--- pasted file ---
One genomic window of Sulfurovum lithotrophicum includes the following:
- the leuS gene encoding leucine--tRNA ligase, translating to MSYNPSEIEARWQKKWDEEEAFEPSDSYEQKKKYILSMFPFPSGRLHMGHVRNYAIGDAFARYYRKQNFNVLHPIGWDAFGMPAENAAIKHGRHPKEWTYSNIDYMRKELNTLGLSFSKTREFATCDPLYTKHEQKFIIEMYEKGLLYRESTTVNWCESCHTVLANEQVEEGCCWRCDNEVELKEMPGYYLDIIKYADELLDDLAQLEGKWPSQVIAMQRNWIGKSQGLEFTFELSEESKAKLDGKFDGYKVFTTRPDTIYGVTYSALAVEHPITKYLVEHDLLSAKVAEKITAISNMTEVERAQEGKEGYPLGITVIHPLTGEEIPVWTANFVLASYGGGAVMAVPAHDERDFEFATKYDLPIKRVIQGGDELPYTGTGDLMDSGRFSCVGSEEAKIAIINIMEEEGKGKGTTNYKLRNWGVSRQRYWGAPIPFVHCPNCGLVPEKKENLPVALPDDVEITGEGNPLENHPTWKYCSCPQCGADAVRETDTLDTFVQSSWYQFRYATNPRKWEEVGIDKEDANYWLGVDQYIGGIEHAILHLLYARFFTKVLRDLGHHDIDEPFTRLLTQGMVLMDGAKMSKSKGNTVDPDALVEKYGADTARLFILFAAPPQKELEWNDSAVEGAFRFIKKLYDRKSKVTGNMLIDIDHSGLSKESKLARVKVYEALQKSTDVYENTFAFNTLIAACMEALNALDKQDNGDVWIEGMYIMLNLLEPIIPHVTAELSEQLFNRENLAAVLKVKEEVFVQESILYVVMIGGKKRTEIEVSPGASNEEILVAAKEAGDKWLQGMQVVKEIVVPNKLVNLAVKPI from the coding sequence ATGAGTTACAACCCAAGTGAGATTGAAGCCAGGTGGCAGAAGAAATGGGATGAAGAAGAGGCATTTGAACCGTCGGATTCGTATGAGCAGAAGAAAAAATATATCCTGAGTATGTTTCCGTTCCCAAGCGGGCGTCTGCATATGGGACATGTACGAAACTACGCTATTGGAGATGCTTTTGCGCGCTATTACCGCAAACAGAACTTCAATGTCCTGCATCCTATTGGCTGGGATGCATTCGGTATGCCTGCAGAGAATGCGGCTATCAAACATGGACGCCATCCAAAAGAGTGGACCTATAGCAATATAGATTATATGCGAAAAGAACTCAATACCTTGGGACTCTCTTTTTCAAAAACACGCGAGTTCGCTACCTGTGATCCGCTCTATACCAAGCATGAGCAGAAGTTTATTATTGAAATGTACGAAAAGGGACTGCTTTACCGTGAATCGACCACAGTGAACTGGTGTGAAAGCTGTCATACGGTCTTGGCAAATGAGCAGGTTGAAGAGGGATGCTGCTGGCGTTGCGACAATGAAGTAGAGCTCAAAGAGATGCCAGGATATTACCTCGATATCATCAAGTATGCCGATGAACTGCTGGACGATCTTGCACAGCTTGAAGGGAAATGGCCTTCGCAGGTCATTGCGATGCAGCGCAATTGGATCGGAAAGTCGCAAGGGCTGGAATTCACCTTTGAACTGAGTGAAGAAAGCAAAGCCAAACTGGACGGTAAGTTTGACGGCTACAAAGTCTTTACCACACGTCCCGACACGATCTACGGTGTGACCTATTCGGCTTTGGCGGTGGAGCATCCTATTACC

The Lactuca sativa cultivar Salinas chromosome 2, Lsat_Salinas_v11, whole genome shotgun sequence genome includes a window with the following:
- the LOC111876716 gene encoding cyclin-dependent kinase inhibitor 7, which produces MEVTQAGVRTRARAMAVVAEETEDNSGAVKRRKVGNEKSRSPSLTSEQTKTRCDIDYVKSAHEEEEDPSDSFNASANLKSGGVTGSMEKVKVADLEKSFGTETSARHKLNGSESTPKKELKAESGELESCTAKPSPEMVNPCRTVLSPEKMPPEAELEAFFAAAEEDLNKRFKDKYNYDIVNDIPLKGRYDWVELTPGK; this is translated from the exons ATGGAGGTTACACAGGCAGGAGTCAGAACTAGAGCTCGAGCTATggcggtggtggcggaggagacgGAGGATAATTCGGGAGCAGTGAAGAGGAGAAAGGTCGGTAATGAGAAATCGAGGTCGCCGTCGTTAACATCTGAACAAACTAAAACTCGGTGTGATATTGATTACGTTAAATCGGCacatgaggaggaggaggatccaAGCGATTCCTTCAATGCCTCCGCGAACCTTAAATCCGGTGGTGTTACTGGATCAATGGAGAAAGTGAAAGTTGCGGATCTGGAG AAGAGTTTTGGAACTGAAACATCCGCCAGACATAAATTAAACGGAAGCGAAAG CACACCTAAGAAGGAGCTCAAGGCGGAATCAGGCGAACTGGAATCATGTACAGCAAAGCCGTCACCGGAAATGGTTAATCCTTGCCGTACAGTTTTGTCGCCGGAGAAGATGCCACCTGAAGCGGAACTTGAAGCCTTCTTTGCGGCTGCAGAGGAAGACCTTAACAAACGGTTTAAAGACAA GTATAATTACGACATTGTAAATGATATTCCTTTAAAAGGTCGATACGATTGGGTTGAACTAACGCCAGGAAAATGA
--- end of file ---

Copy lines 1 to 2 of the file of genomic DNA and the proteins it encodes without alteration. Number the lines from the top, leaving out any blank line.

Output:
One genomic window of Sulfurovum lithotrophicum includes the following:
- the leuS gene encoding leucine--tRNA ligase, translating to MSYNPSEIEARWQKKWDEEEAFEPSDSYEQKKKYILSMFPFPSGRLHMGHVRNYAIGDAFARYYRKQNFNVLHPIGWDAFGMPAENAAIKHGRHPKEWTYSNIDYMRKELNTLGLSFSKTREFATCDPLYTKHEQKFIIEMYEKGLLYRESTTVNWCESCHTVLANEQVEEGCCWRCDNEVELKEMPGYYLDIIKYADELLDDLAQLEGKWPSQVIAMQRNWIGKSQGLEFTFELSEESKAKLDGKFDGYKVFTTRPDTIYGVTYSALAVEHPITKYLVEHDLLSAKVAEKITAISNMTEVERAQEGKEGYPLGITVIHPLTGEEIPVWTANFVLASYGGGAVMAVPAHDERDFEFATKYDLPIKRVIQGGDELPYTGTGDLMDSGRFSCVGSEEAKIAIINIMEEEGKGKGTTNYKLRNWGVSRQRYWGAPIPFVHCPNCGLVPEKKENLPVALPDDVEITGEGNPLENHPTWKYCSCPQCGADAVRETDTLDTFVQSSWYQFRYATNPRKWEEVGIDKEDANYWLGVDQYIGGIEHAILHLLYARFFTKVLRDLGHHDIDEPFTRLLTQGMVLMDGAKMSKSKGNTVDPDALVEKYGADTARLFILFAAPPQKELEWNDSAVEGAFRFIKKLYDRKSKVTGNMLIDIDHSGLSKESKLARVKVYEALQKSTDVYENTFAFNTLIAACMEALNALDKQDNGDVWIEGMYIMLNLLEPIIPHVTAELSEQLFNRENLAAVLKVKEEVFVQESILYVVMIGGKKRTEIEVSPGASNEEILVAAKEAGDKWLQGMQVVKEIVVPNKLVNLAVKPI from the coding sequence ATGAGTTACAACCCAAGTGAGATTGAAGCCAGGTGGCAGAAGAAATGGGATGAAGAAGAGGCATTTGAACCGTCGGATTCGTATGAGCAGAAGAAAAAATATATCCTGAGTATGTTTCCGTTCCCAAGCGGGCGTCTGCATATGGGACATGTACGAAACTACGCTATTGGAGATGCTTTTGCGCGCTATTACCGCAAACAGAACTTCAATGTCCTGCATCCTATTGGCTGGGATGCATTCGGTATGCCTGCAGAGAATGCGGCTATCAAACATGGACGCCATCCAAAAGAGTGGACCTATAGCAATATAGATTATATGCGAAAAGAACTCAATACCTTGGGACTCTCTTTTTCAAAAACACGCGAGTTCGCTACCTGTGATCCGCTCTATACCAAGCATGAGCAGAAGTTTATTATTGAAATGTACGAAAAGGGACTGCTTTACCGTGAATCGACCACAGTGAACTGGTGTGAAAGCTGTCATACGGTCTTGGCAAATGAGCAGGTTGAAGAGGGATGCTGCTGGCGTTGCGACAATGAAGTAGAGCTCAAAGAGATGCCAGGATATTACCTCGATATCATCAAGTATGCCGATGAACTGCTGGACGATCTTGCACAGCTTGAAGGGAAATGGCCTTCGCAGGTCATTGCGATGCAGCGCAATTGGATCGGAAAGTCGCAAGGGCTGGAATTCACCTTTGAACTGAGTGAAGAAAGCAAAGCCAAACTGGACGGTAAGTTTGACGGCTACAAAGTCTTTACCACACGTCCCGACACGATCTACGGTGTGACCTATTCGGCTTTGGCGGTGGAGCATCCTATTACC